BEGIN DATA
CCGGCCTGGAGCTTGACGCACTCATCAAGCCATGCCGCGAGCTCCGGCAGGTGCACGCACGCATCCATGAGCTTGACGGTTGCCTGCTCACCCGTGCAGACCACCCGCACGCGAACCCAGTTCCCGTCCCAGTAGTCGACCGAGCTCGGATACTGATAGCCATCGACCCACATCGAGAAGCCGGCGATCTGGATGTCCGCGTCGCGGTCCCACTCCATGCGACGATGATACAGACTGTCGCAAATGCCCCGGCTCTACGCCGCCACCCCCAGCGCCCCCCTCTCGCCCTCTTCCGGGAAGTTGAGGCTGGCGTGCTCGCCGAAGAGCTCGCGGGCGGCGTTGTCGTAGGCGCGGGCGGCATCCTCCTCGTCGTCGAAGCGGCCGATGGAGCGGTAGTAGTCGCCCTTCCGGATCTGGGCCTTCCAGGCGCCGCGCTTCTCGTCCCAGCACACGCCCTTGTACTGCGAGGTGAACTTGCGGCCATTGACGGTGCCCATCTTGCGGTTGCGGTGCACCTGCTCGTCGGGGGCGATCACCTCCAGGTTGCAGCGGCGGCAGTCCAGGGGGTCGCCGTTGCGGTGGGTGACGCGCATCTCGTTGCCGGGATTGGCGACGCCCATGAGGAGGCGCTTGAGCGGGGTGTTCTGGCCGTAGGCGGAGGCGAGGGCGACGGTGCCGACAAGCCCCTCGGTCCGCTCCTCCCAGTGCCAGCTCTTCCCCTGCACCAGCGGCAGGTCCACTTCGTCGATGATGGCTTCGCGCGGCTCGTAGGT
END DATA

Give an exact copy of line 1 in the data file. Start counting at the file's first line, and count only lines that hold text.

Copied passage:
CCGGCCTGGAGCTTGACGCACTCATCAAGCCATGCCGCGAGCTCCGGCAGGTGCACGCACGCATCCATGAGCTTGACGGTTGCCTGCTCACCCGTGCAGACCACCCGCACGCGAACCCAGTTCCCGTCCCAGTAGTCGACCGAGCTCGGATACTGATAGCCATCGACCCACATCGAGAAGCCGGCGATCTGGATGTCCGCGTCGCGGTCCCACTCCATGCGACGATGATACAGACTGTCGCAAATGCCCCGGCTCTACGCCGCCACCCCCAGCGCCCCCCTCTCGCCCTCTTCCGGGAAGTTGAGGCTGGCGTGCTCGCCGAAGAGCTCGCGGGCGGCGTTGTCGTAGGCGCGGGCGGCATCCTCCTCGTCGTCGAAGCGGCCGATGGAGCGGTAGTAGTCGCCCTTCCGGATCTGGGCCTTCCAGGCGCCGCGCTTCTCGTCCCAGCACACGCCCTTGTACTGCGAGGTGAACTTGCGGCCATTGACGGTGCCCATCTTGCGGTTGCGGTGCACCTGCTCGTCGGGGGCGATCACCTCCAGGTTGCAGCGGCGGCAGTCCAGGGGGTCGCCGTTGCGGTGGGTGACGCGCATCTCGTTGCCGGGATTGGCGACGCCCATGAGGAGGCGCTTGAGCGGGGTGTTCTGGCCGTAGGCGGAGGCGAGGGCGACGGTGCCGACAAGCCCCTCGGTCCGCTCCTCCCAGTGCCAGCTCTTCCCCTGCACCAGCGGCAGGTCCACTTCGTCGATGATGGCTTCGCGCGGCTCGTAGGT